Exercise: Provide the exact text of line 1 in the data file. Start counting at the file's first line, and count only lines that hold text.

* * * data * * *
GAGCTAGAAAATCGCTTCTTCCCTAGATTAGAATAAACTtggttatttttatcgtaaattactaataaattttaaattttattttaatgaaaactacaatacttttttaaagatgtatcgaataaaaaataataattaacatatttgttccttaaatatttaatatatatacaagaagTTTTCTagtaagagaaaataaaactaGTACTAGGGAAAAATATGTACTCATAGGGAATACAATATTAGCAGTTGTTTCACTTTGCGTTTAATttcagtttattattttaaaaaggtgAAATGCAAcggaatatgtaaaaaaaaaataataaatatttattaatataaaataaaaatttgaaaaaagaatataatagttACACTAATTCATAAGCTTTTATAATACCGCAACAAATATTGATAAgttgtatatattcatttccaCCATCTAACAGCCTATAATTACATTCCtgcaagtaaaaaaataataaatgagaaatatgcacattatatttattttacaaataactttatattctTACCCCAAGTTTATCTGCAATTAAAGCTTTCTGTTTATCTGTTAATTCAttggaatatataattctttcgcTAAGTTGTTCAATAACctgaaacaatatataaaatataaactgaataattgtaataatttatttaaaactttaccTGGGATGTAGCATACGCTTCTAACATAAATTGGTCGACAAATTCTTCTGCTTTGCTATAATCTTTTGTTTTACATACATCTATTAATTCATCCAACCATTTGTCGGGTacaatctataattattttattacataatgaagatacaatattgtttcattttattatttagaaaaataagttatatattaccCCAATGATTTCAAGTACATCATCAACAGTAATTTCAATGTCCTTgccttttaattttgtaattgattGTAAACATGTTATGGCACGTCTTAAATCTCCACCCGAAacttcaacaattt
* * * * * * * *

GAGCTAGAAAATCGCTTCTTCCCTAGATTAGAATAAACTtggttatttttatcgtaaattactaataaattttaaattttattttaatgaaaactacaatacttttttaaagatgtatcgaataaaaaataataattaacatatttgttccttaaatatttaatatatatacaagaagTTTTCTagtaagagaaaataaaactaGTACTAGGGAAAAATATGTACTCATAGGGAATACAATATTAGCAGTTGTTTCACTTTGCGTTTAATttcagtttattattttaaaaaggtgAAATGCAAcggaatatgtaaaaaaaaaataataaatatttattaatataaaataaaaatttgaaaaaagaatataatagttACACTAATTCATAAGCTTTTATAATACCGCAACAAATATTGATAAgttgtatatattcatttccaCCATCTAACAGCCTATAATTACATTCCtgcaagtaaaaaaataataaatgagaaatatgcacattatatttattttacaaataactttatattctTACCCCAAGTTTATCTGCAATTAAAGCTTTCTGTTTATCTGTTAATTCAttggaatatataattctttcgcTAAGTTGTTCAATAACctgaaacaatatataaaatataaactgaataattgtaataatttatttaaaactttaccTGGGATGTAGCATACGCTTCTAACATAAATTGGTCGACAAATTCTTCTGCTTTGCTATAATCTTTTGTTTTACATACATCTATTAATTCATCCAACCATTTGTCGGGTacaatctataattattttattacataatgaagatacaatattgtttcattttattatttagaaaaataagttatatattaccCCAATGATTTCAAGTACATCATCAACAGTAATTTCAATGTCCTTgccttttaattttgtaattgattGTAAACATGTTATGGCACGTCTTAAATCTCCACCCGAAacttcaacaattt